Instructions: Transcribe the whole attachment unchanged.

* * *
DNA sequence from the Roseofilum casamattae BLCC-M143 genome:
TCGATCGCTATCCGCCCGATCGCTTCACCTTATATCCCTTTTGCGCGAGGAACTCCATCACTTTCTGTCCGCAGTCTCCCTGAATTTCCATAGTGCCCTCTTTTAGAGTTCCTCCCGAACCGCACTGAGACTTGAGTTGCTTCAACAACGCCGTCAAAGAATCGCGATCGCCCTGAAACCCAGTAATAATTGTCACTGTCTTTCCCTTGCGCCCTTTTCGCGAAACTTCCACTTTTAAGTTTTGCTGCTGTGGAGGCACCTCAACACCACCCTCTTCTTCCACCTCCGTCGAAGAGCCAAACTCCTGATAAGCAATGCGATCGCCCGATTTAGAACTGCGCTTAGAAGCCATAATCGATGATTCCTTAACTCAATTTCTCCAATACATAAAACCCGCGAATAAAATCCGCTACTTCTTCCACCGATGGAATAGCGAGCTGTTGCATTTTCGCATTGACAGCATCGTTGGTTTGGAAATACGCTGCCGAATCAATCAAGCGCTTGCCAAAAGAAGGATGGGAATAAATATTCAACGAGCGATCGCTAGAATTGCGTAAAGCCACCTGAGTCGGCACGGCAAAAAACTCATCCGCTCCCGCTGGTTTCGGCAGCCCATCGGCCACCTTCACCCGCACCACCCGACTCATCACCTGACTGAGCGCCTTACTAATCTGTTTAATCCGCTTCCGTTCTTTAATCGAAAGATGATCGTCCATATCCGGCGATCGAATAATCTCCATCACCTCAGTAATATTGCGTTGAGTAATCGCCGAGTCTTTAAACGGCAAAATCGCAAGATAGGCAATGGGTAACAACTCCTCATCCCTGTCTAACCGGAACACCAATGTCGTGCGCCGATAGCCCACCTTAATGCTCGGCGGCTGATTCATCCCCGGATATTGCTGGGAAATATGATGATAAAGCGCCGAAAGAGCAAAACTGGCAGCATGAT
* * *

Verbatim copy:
DNA sequence from the Roseofilum casamattae BLCC-M143 genome:
TCGATCGCTATCCGCCCGATCGCTTCACCTTATATCCCTTTTGCGCGAGGAACTCCATCACTTTCTGTCCGCAGTCTCCCTGAATTTCCATAGTGCCCTCTTTTAGAGTTCCTCCCGAACCGCACTGAGACTTGAGTTGCTTCAACAACGCCGTCAAAGAATCGCGATCGCCCTGAAACCCAGTAATAATTGTCACTGTCTTTCCCTTGCGCCCTTTTCGCGAAACTTCCACTTTTAAGTTTTGCTGCTGTGGAGGCACCTCAACACCACCCTCTTCTTCCACCTCCGTCGAAGAGCCAAACTCCTGATAAGCAATGCGATCGCCCGATTTAGAACTGCGCTTAGAAGCCATAATCGATGATTCCTTAACTCAATTTCTCCAATACATAAAACCCGCGAATAAAATCCGCTACTTCTTCCACCGATGGAATAGCGAGCTGTTGCATTTTCGCATTGACAGCATCGTTGGTTTGGAAATACGCTGCCGAATCAATCAAGCGCTTGCCAAAAGAAGGATGGGAATAAATATTCAACGAGCGATCGCTAGAATTGCGTAAAGCCACCTGAGTCGGCACGGCAAAAAACTCATCCGCTCCCGCTGGTTTCGGCAGCCCATCGGCCACCTTCACCCGCACCACCCGACTCATCACCTGACTGAGCGCCTTACTAATCTGTTTAATCCGCTTCCGTTCTTTAATCGAAAGATGATCGTCCATATCCGGCGATCGAATAATCTCCATCACCTCAGTAATATTGCGTTGAGTAATCGCCGAGTCTTTAAACGGCAAAATCGCAAGATAGGCAATGGGTAACAACTCCTCATCCCTGTCTAACCGGAACACCAATGTCGTGCGCCGATAGCCCACCTTAATGCTCGGCGGCTGATTCATCCCCGGATATTGCTGGGAAATATGATGATAAAGCGCCGAAAGAGCAAAACTGGCAGCATGAT